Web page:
So, this is where I attempt to talk anyone listening into doing the NaNoWriMo with me. For those of you who don't know what it is goto nanowrimo.org. This will be my third year in NaNoWriMo. In my first year, I succeeded in passing the 50000 word goal. I created a novel entitled Seven Snakes (which is in some serious need for a rewrite/edit). In year two, I got about half through a second Novel entitled Puppets, Peyote and Porn. I intend to revisit and reattempt to complete this novel. basically I had gotten to a place where I just couldn't figure out where the characters were going to end up and so starting putting them in terribly offensive lurid situations until I got distracted by other literary pursuits. Some of the problems I couldn't write around last time have sort of been solved in my head. It is just the joint distraction of CLAY CONTINENT online as well as storyboarding MEATLOCKER that has kept me from getting back to this terribly offensive story I've been trying to tell about 2 brothers, One a puppeteer, the other a pornographer... and the disgusting ways in which they are forced to collaborate.
So, this year I'm trying to figure out what to write. I have been flirting with the idea of a story about a Cuba.
Why do I love NaNoWriMo? Well, I found it in a time in my life when I really needed something like it to help me make it through the day. It was one of the few things that really kept me going while I was stuck in Georgia dreaming of Chicago. That period was a very dark dark time for me. My employer at the time was constantly requesting that its employees hold off on cashing checks, there was a total breakdown in moral and trust at that office. It seemed like every week someone either threatened to quit or just walked away. Bonuses that had been discussed never arrived, and I was consumed with the notion that I was isolated from everyone and everything that meant something to me. Travel was a big part of that job, and I never knew if the company card was going to be declined while I was on the road (which despite the boss's assurance happened twice during my employment there.) The stress and depression hit my body like a mack truck, I felt crippled with pain and anxiety. I wore braces on both knees and ankles in order to help me walk and my back was in so much pain, I visiting a chiropractor 3 times a week and icing my back daily and in my sleep. I had made the decision to leave Atlanta and return to Chicago, but I still had two weeks till I was going to give my notice, and with the financial difficulties the company was having being obviously shrugged onto the employees, it was essential to my escape back to Chicago plan, that I get paid till the end of the month.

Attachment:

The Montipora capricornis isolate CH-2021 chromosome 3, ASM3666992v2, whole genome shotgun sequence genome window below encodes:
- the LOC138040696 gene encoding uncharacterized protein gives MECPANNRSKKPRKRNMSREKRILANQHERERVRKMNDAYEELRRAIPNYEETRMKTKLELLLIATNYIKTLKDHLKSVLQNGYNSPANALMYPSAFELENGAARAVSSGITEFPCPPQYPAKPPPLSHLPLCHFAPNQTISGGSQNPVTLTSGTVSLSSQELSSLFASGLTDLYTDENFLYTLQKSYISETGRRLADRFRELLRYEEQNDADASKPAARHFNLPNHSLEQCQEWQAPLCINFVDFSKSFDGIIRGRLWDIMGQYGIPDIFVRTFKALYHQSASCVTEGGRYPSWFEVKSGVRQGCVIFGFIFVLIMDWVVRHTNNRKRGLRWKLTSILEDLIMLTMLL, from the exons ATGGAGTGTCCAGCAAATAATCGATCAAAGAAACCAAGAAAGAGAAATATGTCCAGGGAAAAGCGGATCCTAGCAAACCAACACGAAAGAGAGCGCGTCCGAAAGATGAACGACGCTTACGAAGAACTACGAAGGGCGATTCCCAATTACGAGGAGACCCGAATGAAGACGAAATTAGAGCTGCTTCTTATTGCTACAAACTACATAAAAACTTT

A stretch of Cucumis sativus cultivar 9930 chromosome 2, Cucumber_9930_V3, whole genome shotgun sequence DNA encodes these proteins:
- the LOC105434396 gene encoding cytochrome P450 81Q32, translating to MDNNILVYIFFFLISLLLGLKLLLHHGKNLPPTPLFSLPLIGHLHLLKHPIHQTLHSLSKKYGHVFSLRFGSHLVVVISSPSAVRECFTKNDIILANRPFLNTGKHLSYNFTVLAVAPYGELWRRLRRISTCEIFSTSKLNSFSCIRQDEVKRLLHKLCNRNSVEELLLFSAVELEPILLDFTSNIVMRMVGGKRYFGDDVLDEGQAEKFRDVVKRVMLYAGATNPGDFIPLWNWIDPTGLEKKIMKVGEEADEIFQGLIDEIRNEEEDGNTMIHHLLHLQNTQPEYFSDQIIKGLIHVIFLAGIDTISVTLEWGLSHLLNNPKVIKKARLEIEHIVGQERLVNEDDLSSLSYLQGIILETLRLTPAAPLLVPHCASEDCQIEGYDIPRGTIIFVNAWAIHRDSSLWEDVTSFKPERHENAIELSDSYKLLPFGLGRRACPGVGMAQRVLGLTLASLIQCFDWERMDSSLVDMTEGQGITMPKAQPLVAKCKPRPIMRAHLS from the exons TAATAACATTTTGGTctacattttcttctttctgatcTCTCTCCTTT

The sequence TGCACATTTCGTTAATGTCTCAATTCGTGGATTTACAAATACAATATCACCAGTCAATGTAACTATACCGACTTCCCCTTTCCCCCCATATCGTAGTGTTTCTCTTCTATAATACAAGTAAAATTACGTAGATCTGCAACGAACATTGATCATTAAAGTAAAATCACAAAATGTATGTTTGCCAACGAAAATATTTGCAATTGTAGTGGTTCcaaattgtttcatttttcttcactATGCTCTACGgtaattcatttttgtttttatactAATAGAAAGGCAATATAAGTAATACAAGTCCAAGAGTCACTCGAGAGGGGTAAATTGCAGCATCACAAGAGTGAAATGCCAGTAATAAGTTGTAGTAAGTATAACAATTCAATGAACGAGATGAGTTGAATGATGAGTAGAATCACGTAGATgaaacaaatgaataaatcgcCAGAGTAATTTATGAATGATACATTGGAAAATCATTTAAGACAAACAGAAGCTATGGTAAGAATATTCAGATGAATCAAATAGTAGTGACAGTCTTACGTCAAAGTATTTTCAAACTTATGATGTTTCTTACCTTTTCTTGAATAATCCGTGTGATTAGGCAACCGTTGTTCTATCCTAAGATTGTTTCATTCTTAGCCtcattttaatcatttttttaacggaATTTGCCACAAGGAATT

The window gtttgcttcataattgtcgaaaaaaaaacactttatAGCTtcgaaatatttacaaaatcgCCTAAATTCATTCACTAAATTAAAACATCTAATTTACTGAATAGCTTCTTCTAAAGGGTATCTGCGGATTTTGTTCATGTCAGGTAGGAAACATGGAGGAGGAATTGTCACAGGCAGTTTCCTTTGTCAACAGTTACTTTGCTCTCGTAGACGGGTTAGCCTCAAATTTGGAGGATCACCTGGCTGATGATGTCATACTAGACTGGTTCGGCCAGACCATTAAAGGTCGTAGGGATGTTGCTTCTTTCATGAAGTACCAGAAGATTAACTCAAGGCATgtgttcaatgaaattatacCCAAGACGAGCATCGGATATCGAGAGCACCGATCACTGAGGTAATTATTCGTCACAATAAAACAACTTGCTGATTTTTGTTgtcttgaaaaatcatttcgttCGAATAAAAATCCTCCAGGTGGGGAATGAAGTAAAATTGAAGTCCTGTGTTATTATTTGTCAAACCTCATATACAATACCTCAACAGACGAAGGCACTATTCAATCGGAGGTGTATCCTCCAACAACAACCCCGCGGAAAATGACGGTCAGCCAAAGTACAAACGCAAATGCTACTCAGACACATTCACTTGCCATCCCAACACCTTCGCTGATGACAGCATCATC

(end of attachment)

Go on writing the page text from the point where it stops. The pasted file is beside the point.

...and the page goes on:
I needed something desperately to take my mind off the anxiety, too help me get through each long painfully and fearful day that month of November before I made a desperate run back north in December. Enter NaNoWriMo. I had been trying desperately to start writing again, anything. I had been able to finish a play that was over 2 years in partial drafts (The Meatlocker), but was unable to figure out what or how to begin another project. I bought a book with a silly sounding title "No Plot, No Problem" and was inspired by both the liberty in approach that the book put forth, the way in which it spoke to motivation and deadline, and I also enjoyed the idea of this wide network, this community of people all over the country, indeed all over the globe sitting down at their computers and notepads for the month of November, all trying to do this desperate, wonderful thing...writing a novel.
So, anyone out there who feels the clamp of writer's block seize upon them, or just can;t find the discipline or focus to write that story, that they know they have hibernating inside them, I strongly suggest you read "No Plot, No Problem", and I invite you to consider doing the NaNoWriMo this year. It was a major turning point in my creative life, and I am so excited to start it up again.